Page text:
Shin splints are a condition that plague athletic people, specifically people who engage in running and dancing. If you have recently increased your exercise intensity or have changed something else (where you run, your shoes, etc.) you may find yourself suffering from pain in your shins. Make sure you get the help you need so you don’t have to stay off your feet for long.
What Are Shin Splints?
This is a very common condition in athletes, especially those who run and jump a lot. The higher the impact, the more likely you will put enough strain on your legs and feet to develop this condition. The pain is usually worse on the inner edge of the shin. You may feel pain both during and after exercise.
Having flat feet is another risk factor because you are naturally putting more weight on your feet than someone with a normal foot type. Your footwear also plays a role. You might notice swelling in your feet and legs. Many people describe a sharp or throbbing pain that gets better with rest and worse with exercise.
How Do You Treat This Condition?
This is a common condition, so chances are you will find yourself a victim at some point. Always get treatment, whether you do it at home or go to a podiatrist. Don’t try to push through the pain. The most important thing you can do for yourself is to rest your body so it can heal. During this time you can also apply ice, elevate your feet, and use a compression stocking for swelling.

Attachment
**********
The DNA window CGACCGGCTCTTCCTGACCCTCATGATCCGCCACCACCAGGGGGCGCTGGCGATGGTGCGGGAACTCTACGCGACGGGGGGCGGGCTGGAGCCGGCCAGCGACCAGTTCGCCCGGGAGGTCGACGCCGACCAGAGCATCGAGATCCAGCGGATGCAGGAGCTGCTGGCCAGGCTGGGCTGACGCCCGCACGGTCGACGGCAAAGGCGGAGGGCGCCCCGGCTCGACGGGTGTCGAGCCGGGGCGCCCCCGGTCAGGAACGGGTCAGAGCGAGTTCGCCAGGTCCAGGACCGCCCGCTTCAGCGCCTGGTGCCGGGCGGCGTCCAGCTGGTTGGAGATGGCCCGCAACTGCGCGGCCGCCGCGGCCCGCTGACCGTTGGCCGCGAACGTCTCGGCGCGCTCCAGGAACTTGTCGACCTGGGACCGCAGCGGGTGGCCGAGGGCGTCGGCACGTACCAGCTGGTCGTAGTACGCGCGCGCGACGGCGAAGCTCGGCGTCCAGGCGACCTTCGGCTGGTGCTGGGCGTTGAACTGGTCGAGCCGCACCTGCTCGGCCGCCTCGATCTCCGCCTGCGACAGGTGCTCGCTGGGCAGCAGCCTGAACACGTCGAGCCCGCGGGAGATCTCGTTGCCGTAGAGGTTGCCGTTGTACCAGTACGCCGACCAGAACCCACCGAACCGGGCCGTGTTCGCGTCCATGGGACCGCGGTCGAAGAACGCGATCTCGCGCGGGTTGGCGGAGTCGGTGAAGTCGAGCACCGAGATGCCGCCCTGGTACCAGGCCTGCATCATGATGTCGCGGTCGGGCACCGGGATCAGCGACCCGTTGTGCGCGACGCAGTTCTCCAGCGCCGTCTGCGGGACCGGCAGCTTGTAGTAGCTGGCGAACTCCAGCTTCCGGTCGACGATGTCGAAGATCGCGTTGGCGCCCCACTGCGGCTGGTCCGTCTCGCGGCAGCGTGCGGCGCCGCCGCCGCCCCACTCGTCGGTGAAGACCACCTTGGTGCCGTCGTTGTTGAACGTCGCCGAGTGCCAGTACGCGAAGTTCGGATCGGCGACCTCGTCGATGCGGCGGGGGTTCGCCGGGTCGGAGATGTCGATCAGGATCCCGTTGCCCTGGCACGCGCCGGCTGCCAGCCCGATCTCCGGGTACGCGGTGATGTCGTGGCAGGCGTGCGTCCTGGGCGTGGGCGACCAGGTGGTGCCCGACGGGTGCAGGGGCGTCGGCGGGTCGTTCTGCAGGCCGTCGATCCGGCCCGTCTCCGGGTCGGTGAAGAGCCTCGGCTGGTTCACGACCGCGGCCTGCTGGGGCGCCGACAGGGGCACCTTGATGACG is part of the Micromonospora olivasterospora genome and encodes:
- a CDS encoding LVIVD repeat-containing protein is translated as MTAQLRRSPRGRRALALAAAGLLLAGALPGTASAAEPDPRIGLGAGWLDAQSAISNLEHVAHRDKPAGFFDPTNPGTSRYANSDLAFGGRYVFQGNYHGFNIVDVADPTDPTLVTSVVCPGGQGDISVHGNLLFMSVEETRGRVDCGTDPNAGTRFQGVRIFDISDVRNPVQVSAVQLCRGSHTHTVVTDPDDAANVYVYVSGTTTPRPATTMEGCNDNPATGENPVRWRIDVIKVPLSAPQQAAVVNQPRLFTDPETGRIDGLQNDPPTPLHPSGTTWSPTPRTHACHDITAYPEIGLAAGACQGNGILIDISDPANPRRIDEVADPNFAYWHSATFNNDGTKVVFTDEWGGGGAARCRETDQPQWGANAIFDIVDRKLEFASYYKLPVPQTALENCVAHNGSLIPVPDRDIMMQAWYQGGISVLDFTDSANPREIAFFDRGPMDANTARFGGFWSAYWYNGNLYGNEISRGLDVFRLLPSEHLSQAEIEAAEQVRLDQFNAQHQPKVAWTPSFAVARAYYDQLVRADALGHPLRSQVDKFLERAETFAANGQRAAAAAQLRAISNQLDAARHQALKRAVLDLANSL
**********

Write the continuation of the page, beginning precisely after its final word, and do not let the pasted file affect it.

If this doesn’t work, you should take a look at your shoes and make sure they don’t need to be replaced. You can add a shoe insert or orthotic more for cushion and support. Leg stretches can be beneficial for easing pain and for preventing a future occurrence. In extreme cases you may need to undergo surgery to fix an underlying problem. Don’t rush too quickly back to jogging. Try cross training for a while and gradually build up the intensity.
Avoiding Them in the First Place
Running starts with your footwear. If you have shoes that have lost their padding and support, you should think about replacing them. If you are a light runner you can get about 500 miles out of a pair of shoes. A heavier runner can only get half of that, so plan accordingly. Orthotics are another way to get extra padding and support where you need it.
Listen to your body. If you feel any pain or discomfort, stop and go back to something that you can handle. Sometimes people forget to warm up their muscles first, but running on cold muscles is very dangerous. Always engage in at least a two to five minute warm up before you get to the actual workout. Again, cross training is a good idea for many people because it helps your feet get some rest while you are still getting physical activity. Swimming or cycling are great for this.
Getting a Podiatrist’s Help
For more information on treating and preventing shin splints call Mitchell Wachtel, DPM, at (978) 794-8406 to schedule an appointment in our Haverhill, MA, office.